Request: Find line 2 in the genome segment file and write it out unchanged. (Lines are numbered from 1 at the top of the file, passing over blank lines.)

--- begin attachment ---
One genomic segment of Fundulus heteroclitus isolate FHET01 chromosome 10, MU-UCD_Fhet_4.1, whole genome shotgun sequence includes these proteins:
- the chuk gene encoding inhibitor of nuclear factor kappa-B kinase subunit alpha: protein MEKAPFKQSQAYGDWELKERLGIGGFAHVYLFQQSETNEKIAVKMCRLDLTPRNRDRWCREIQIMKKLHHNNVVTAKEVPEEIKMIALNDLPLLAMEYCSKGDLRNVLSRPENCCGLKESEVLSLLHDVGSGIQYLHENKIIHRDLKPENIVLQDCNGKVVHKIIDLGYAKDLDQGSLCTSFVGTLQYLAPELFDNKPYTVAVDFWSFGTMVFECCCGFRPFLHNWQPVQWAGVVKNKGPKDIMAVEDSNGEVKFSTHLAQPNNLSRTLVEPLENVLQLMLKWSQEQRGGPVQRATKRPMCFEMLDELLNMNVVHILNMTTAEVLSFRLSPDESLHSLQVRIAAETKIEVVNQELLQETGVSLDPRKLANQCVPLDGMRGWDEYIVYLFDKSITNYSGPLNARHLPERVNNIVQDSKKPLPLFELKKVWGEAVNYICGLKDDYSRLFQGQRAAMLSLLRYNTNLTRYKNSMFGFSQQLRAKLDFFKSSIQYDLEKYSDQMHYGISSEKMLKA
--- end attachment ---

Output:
- the chuk gene encoding inhibitor of nuclear factor kappa-B kinase subunit alpha: protein MEKAPFKQSQAYGDWELKERLGIGGFAHVYLFQQSETNEKIAVKMCRLDLTPRNRDRWCREIQIMKKLHHNNVVTAKEVPEEIKMIALNDLPLLAMEYCSKGDLRNVLSRPENCCGLKESEVLSLLHDVGSGIQYLHENKIIHRDLKPENIVLQDCNGKVVHKIIDLGYAKDLDQGSLCTSFVGTLQYLAPELFDNKPYTVAVDFWSFGTMVFECCCGFRPFLHNWQPVQWAGVVKNKGPKDIMAVEDSNGEVKFSTHLAQPNNLSRTLVEPLENVLQLMLKWSQEQRGGPVQRATKRPMCFEMLDELLNMNVVHILNMTTAEVLSFRLSPDESLHSLQVRIAAETKIEVVNQELLQETGVSLDPRKLANQCVPLDGMRGWDEYIVYLFDKSITNYSGPLNARHLPERVNNIVQDSKKPLPLFELKKVWGEAVNYICGLKDDYSRLFQGQRAAMLSLLRYNTNLTRYKNSMFGFSQQLRAKLDFFKSSIQYDLEKYSDQMHYGISSEKMLKA